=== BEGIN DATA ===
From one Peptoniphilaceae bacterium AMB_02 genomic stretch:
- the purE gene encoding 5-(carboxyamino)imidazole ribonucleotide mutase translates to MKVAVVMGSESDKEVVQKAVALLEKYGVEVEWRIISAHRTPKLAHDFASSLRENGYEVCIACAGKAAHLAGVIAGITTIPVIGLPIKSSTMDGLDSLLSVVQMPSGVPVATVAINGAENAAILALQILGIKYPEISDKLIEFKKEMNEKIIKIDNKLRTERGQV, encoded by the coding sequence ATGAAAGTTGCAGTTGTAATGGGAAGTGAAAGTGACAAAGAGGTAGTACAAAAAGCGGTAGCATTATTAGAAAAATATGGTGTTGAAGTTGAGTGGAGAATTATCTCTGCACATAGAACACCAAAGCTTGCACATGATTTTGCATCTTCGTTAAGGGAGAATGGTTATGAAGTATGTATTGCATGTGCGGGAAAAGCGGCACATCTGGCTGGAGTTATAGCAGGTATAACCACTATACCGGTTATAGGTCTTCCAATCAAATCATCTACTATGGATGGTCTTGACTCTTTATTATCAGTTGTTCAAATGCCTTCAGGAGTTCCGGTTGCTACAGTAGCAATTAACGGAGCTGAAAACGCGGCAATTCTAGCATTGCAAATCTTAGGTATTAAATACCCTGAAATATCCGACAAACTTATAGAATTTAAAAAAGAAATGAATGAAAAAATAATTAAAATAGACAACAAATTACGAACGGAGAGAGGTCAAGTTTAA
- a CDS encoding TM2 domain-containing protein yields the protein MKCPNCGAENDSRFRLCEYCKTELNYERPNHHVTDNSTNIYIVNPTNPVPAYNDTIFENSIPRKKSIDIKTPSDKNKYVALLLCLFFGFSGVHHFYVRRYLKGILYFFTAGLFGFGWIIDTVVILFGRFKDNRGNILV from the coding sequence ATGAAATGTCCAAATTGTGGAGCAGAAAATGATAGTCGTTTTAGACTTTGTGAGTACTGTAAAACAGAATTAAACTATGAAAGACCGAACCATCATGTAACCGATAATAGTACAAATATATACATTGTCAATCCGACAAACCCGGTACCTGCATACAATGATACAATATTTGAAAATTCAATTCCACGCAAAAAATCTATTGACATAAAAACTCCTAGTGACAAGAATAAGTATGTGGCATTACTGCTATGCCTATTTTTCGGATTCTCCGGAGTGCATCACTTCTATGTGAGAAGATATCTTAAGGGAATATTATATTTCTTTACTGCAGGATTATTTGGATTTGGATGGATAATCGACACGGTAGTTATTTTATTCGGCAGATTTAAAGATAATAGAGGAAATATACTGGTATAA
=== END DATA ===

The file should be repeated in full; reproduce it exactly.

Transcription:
From one Peptoniphilaceae bacterium AMB_02 genomic stretch:
- the purE gene encoding 5-(carboxyamino)imidazole ribonucleotide mutase translates to MKVAVVMGSESDKEVVQKAVALLEKYGVEVEWRIISAHRTPKLAHDFASSLRENGYEVCIACAGKAAHLAGVIAGITTIPVIGLPIKSSTMDGLDSLLSVVQMPSGVPVATVAINGAENAAILALQILGIKYPEISDKLIEFKKEMNEKIIKIDNKLRTERGQV, encoded by the coding sequence ATGAAAGTTGCAGTTGTAATGGGAAGTGAAAGTGACAAAGAGGTAGTACAAAAAGCGGTAGCATTATTAGAAAAATATGGTGTTGAAGTTGAGTGGAGAATTATCTCTGCACATAGAACACCAAAGCTTGCACATGATTTTGCATCTTCGTTAAGGGAGAATGGTTATGAAGTATGTATTGCATGTGCGGGAAAAGCGGCACATCTGGCTGGAGTTATAGCAGGTATAACCACTATACCGGTTATAGGTCTTCCAATCAAATCATCTACTATGGATGGTCTTGACTCTTTATTATCAGTTGTTCAAATGCCTTCAGGAGTTCCGGTTGCTACAGTAGCAATTAACGGAGCTGAAAACGCGGCAATTCTAGCATTGCAAATCTTAGGTATTAAATACCCTGAAATATCCGACAAACTTATAGAATTTAAAAAAGAAATGAATGAAAAAATAATTAAAATAGACAACAAATTACGAACGGAGAGAGGTCAAGTTTAA
- a CDS encoding TM2 domain-containing protein yields the protein MKCPNCGAENDSRFRLCEYCKTELNYERPNHHVTDNSTNIYIVNPTNPVPAYNDTIFENSIPRKKSIDIKTPSDKNKYVALLLCLFFGFSGVHHFYVRRYLKGILYFFTAGLFGFGWIIDTVVILFGRFKDNRGNILV from the coding sequence ATGAAATGTCCAAATTGTGGAGCAGAAAATGATAGTCGTTTTAGACTTTGTGAGTACTGTAAAACAGAATTAAACTATGAAAGACCGAACCATCATGTAACCGATAATAGTACAAATATATACATTGTCAATCCGACAAACCCGGTACCTGCATACAATGATACAATATTTGAAAATTCAATTCCACGCAAAAAATCTATTGACATAAAAACTCCTAGTGACAAGAATAAGTATGTGGCATTACTGCTATGCCTATTTTTCGGATTCTCCGGAGTGCATCACTTCTATGTGAGAAGATATCTTAAGGGAATATTATATTTCTTTACTGCAGGATTATTTGGATTTGGATGGATAATCGACACGGTAGTTATTTTATTCGGCAGATTTAAAGATAATAGAGGAAATATACTGGTATAA